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In re Complaint of F/V Misty Dawn, Inc.

United States District Court, D. Massachusetts

November 3, 2014

IN THE MATTER OF THE COMPLAINT OF F/V MISTY DAWN, INC., as Owner Of the Vessel F/V MISTY DAWN for Exoneration From or Limitation of Liability

ORDER

INDIRA TALWANI, District Judge.

I. Introduction

The instant action was brought by Petitioner F/V Misty Dawn, Inc. seeking exoneration from or limitation of liability pursuant to 46 U.S.C. § 30501, et seq. in connection with alleged injuries sustained by Claimant and Third Party Plaintiff William Albert, Jr. while serving as a crew member of the F/V MISTY DAWN. Presently before the court is Third Party Defendant Ulven Companies' Motion to Dismiss for Lack of Subject Matter Jurisdiction [#45]. For the following reasons, this motion is ALLOWED IN PART and DENIED IN PART.

II. Background

Third Party Plaintiff Albert alleges that on or about November 3, 2012, while he served as a seaman and member of the crew of the F/V MISTY DAWN, and while the F/V MISTY DAWN was in navigable waters and Albert was performing his duties with due care, Albert sustained severe personal injuries when the swivel eye attached to the ship's steel towing block broke and the security/safety chain failed. Albert further alleges that this caused the block to whip across the deck, striking Albert in the lower chest/abdomen and causing him severe injuries with lifelong implications. According to Albert, Ulven Companies ("Ulven") manufactured the block/safety chain that was aboard the F/V MISTY DAWN on or about November 3, 2012.

Based on these allegations, Albert asserts the following causes of action in his third-party complaint against Ulven: (1) negligence, (2) breach of the implied warranty of merchantability, and (3) violations of Mass. Gen. Laws. ch. 93A §§ 2, 9.

III. Discussion

In support of its motion to dismiss, Ulven argues that Albert's allegations are in essence Massachusetts-based liability claims that are preempted by federal maritime law. Ulven also argues that Albert's claims are insufficient because Albert has not established a nexus between the facts alleged in the complaint and Massachusetts.

A. Preemption

Albert's negligence and warranty claims are not preempted, but are recognized by federal maritime law. First, it is well-established that negligence actions against manufacturers based on products liability claims are recognized in admiralty law. See East River S.S. Corp. v. Transamerica Delaval, Inc. , 476 U.S. 858, 865 (1986) ("We join the Courts of Appeals in recognizing products liability, including strict liability, as part of the general maritime law.").[1] Second, warranty claims may also fall under admiralty law where, as here, they sound in tort. See Pietrafesa v. Bd. of Governors for Higher Educ. , 846 F.Supp. 1066, 1070-73 (D.R.I. 1994) ("[C]laims based upon warranty theories constitute maritime torts and are... governed by the general maritime law."); Complaint of Am. Export Lines, Inc., 620 F.Supp. 490, 512 (S.D.N.Y. 1985) ("[T]here is significant authority for the proposition that actions on implied warranty of fitness and merchantability may fly the colors of tort, rather than contract, and sail into the admiralty harbor.'" (quoting Ohio Barge Line, Inc. v. Dravo Corp. , 326 F.Supp. 863, 866 (W.D. Pa. 1971))); cf. E. River S.S. Corp. , 476 U.S. at 865-875 (holding that, under admiralty law, "a manufacturer in a commercial relationship has no duty under either a negligence or strict products-liability theory to prevent a product from injuring itself"). Accordingly, Albert has properly pled federal maritime law claims based on negligence and breach of the implied warranty of merchantability.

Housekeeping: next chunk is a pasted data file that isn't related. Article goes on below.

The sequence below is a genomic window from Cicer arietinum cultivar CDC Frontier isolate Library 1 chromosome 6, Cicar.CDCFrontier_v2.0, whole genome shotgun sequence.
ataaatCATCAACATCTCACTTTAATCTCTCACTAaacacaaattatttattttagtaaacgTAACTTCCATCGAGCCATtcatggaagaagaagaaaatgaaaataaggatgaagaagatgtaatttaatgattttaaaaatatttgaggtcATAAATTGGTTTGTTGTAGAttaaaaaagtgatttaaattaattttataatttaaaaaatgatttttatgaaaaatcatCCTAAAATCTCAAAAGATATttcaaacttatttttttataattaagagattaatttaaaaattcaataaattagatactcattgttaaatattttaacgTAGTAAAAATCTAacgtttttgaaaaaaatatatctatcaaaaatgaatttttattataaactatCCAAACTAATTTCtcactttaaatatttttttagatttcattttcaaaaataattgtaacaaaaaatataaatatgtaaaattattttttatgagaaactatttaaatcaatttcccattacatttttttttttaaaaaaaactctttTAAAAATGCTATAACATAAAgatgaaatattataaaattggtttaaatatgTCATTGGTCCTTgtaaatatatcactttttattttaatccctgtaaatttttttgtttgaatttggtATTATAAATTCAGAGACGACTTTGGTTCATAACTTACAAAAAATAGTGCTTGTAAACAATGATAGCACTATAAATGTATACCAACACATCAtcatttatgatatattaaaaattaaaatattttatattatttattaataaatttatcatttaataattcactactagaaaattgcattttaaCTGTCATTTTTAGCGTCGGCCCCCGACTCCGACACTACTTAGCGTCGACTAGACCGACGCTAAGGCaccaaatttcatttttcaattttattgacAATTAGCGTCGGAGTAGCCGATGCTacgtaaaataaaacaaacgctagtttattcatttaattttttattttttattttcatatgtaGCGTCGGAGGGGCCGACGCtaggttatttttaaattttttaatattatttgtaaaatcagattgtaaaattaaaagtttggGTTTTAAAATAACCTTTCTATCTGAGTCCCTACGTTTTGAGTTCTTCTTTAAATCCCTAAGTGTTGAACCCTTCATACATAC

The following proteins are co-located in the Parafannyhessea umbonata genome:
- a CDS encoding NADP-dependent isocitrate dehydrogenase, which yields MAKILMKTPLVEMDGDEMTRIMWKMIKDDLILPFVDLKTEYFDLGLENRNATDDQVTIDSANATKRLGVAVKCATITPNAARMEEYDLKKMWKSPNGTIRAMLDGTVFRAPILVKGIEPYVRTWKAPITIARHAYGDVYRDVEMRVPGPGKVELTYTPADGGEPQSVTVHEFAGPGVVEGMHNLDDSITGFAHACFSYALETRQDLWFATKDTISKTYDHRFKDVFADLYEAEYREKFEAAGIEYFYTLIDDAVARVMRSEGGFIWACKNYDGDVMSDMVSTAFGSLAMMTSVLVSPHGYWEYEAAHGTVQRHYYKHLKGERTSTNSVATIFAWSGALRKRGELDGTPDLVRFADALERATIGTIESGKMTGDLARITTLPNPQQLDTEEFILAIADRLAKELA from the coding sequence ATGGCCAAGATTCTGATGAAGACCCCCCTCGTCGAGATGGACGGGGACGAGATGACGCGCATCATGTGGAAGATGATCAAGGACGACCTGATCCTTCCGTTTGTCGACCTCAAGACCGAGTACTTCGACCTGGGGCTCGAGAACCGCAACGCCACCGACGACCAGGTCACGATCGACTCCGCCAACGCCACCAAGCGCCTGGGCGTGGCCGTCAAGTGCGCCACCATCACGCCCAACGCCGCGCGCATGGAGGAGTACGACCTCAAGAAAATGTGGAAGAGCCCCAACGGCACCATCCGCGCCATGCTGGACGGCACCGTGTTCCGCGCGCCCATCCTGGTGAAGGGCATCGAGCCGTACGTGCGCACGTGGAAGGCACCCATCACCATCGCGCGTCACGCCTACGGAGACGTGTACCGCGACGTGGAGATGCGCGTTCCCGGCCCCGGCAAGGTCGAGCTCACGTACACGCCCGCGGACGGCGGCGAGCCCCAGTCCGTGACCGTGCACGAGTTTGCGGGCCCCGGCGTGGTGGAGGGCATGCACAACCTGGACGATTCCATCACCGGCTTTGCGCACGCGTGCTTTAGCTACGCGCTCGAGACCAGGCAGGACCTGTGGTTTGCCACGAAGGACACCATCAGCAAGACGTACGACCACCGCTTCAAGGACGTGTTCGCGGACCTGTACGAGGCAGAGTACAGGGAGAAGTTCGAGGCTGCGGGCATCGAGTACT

Whether federal maritime law preempts Albert's claim under Mass. Gen. Laws ch. 93A presents a closer question. The court, however, need not reach this question because, as explained below, Albert fails to sufficiently plead such a claim in the first instance.

B. Insufficient Nexus to Massachusetts

As explained above, Albert's negligence and warranty claims are recognized by federal maritime law; thus, they do not require a nexus to Massachusetts. Albert's claim under Mass. Gen. Laws ch. 93A, however, is a state-based claim requiring that any actions or transaction constituting a violation of that statute must have "occurred primarily and substantially within the commonwealth." Mass. Gen. Laws. ch. 93A, § 11. To satisfy this requirement, the court must determine whether the center of gravity of the circumstances that give rise to the claim is primarily and substantially within the Commonwealth.'" Kuwaiti Danish Computer Co. v. Digital Equip. Corp. , 781 N.E.2d 787, 799 (Mass. 2003).

In his third party complaint, Albert alleges no facts establishing that the actions or transactions underlying his claim "occurred primarily and substantially within the commonwealth, " Mass. Gen. Laws. ch. 93A, § 11. Nor does he argue that such a nexus exists. See Claimant Opp'n Third Party Def. Mot. Dismiss Lack Subj. Matter Juris., 6 [#52]. Accordingly, the court dismisses Albert's Chapter 93A claim without prejudice. See Evergreen Partnering Grp. v. Pactiv Corp., No. 11-10807, 2014 WL 304070, at *1 n.2, 5-6 (D. Mass. January 28, 2014).

IV. Conclusion

For the foregoing reasons, Defendants' motion to dismiss is ALLOWED IN PART and DENIED IN PART. Count III of Albert's Third Party Complaint [#41-1] is hereby dismissed without prejudice.

IT IS SO ORDERED.


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